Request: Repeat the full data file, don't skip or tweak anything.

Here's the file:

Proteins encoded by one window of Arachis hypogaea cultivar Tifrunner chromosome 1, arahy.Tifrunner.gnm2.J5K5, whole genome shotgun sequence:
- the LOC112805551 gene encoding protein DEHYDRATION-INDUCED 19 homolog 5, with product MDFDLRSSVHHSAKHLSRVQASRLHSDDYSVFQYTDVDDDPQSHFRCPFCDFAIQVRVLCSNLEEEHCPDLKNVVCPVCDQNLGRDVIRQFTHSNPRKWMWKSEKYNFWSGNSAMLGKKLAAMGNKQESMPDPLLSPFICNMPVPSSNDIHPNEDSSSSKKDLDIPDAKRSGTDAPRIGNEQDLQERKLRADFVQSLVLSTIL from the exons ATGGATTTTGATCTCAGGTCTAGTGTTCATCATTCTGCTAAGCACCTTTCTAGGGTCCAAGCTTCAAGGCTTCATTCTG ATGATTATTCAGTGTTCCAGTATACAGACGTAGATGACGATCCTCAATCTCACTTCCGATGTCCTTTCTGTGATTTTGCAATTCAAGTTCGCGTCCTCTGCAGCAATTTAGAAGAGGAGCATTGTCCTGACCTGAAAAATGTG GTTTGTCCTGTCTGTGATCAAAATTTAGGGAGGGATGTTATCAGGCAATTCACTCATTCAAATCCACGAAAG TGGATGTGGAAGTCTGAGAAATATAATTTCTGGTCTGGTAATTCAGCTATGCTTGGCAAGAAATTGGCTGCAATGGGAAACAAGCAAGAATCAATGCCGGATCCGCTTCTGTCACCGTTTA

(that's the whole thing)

Proteins encoded by one window of Arachis hypogaea cultivar Tifrunner chromosome 1, arahy.Tifrunner.gnm2.J5K5, whole genome shotgun sequence:
- the LOC112805551 gene encoding protein DEHYDRATION-INDUCED 19 homolog 5, with product MDFDLRSSVHHSAKHLSRVQASRLHSDDYSVFQYTDVDDDPQSHFRCPFCDFAIQVRVLCSNLEEEHCPDLKNVVCPVCDQNLGRDVIRQFTHSNPRKWMWKSEKYNFWSGNSAMLGKKLAAMGNKQESMPDPLLSPFICNMPVPSSNDIHPNEDSSSSKKDLDIPDAKRSGTDAPRIGNEQDLQERKLRADFVQSLVLSTIL from the exons ATGGATTTTGATCTCAGGTCTAGTGTTCATCATTCTGCTAAGCACCTTTCTAGGGTCCAAGCTTCAAGGCTTCATTCTG ATGATTATTCAGTGTTCCAGTATACAGACGTAGATGACGATCCTCAATCTCACTTCCGATGTCCTTTCTGTGATTTTGCAATTCAAGTTCGCGTCCTCTGCAGCAATTTAGAAGAGGAGCATTGTCCTGACCTGAAAAATGTG GTTTGTCCTGTCTGTGATCAAAATTTAGGGAGGGATGTTATCAGGCAATTCACTCATTCAAATCCACGAAAG TGGATGTGGAAGTCTGAGAAATATAATTTCTGGTCTGGTAATTCAGCTATGCTTGGCAAGAAATTGGCTGCAATGGGAAACAAGCAAGAATCAATGCCGGATCCGCTTCTGTCACCGTTTA